(Photo by Randy M. Cauthron) [Order this photo]
(Photo by Randy M. Cauthron)
Dr. Thomas Beall was sitting behind his desk at his veterinary practice, Homestead Small Animal Clinic, taking advantage of the after-hours quiet to complete some paperwork on July 16.
A knocking from outside stirred Beall, who opened the door to find a woman with a considerable amount of blood on her clothing. She had not been injured, but instead was transporting something in need of his medical attention.
"A client of ours was heading into town, following a truck, and saw somebody throw something from the truck," Beall said.
Thinking it was a puppy, she stopped to check on the animal, only to find out it was a baby pig. She scooped up the bloodied and bruised animal and raced to Dr. Beall's office.
Initially, Beall was reluctant to take the animal.
"In the 11 years I've been here in Spencer, it's the first time I've had a pig dropped off. I don't typically do large animals," he explained, but eventually he took the pig in.
Initially, the woman just wanted Beall to humanely put it down, but the vet, after cleaning the baby pig up, decided the injuries weren't that bad after all, and instead began nursing it back to health.
"Low and behold, she's doing quite well," Beall said.
The pig is being placed with one of his staff members, whose husband farms near Ruthven. Amy and Kyle Orwig have created a private pen area for "Charlotte," named for the character in the popular children's book, "Charlotte's Web." In the book, the pig's name was Wilbur, but since the injured piglet is a girl, Beall and his staff felt Charlotte would be more appropriate.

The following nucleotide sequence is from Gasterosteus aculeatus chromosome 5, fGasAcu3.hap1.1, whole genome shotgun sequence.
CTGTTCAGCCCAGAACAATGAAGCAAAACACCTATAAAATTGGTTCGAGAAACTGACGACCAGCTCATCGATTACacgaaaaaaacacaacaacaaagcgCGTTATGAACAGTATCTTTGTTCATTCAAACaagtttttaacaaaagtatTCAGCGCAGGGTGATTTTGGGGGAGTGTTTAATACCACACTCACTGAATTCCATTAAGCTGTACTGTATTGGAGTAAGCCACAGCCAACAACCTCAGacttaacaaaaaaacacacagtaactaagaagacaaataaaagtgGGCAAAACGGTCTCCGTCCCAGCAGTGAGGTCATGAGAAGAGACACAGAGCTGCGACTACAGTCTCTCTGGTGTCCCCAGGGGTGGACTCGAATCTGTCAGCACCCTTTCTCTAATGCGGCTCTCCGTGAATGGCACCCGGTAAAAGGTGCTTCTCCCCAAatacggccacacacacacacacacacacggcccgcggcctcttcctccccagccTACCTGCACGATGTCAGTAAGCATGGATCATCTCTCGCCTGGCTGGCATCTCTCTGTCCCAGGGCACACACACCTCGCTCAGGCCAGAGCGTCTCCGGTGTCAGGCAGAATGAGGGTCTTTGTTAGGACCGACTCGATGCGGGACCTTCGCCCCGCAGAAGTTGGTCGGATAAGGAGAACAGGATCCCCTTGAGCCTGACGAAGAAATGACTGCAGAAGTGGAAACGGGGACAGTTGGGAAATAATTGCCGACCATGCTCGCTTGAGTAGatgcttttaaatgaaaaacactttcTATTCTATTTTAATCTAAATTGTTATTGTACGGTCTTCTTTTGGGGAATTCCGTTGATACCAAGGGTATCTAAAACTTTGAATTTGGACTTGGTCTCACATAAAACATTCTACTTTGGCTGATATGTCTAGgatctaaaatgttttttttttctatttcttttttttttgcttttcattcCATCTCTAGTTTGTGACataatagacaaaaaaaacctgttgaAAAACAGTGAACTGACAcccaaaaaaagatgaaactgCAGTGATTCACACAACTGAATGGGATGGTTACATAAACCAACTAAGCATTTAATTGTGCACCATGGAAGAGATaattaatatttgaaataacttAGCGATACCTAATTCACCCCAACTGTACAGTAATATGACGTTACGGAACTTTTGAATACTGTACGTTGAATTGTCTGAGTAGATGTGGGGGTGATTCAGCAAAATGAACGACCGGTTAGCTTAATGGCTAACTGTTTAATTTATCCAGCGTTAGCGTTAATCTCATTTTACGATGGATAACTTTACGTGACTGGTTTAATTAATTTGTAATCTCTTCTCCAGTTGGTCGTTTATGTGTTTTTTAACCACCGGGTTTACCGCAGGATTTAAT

"We have hogs already," Orwig said. "We have the space available and she'll get her own enclosure. She won't be near any of the other hogs."
Orwig added, "She's getting pretty special treatment, certainly more than the other hogs are getting. She had a mani-pedi this morning. I doubt any of the other hogs she meets will have had that."
The new addition to the Orwig farm will most likely serve as the operation's mascot, even when she reaches full size weighing in at 250 to 300 pounds.
"She's getting loved on a lot," Orwig said, snuggling Charlotte who appeared more than comfortable in her arms, and looked more like a young puppy than a pig.
Charlotte will remain at Homestead Small Animal Practice a few more days before leaving for her new home. She's used to being walked on a leash and going outside to use the bathroom.
The unusual guest has grown on the staff and Beall expressed frustration with the manner the original owner tried to dispose of the animal.
"It makes you wonder what people are thinking," Beall said.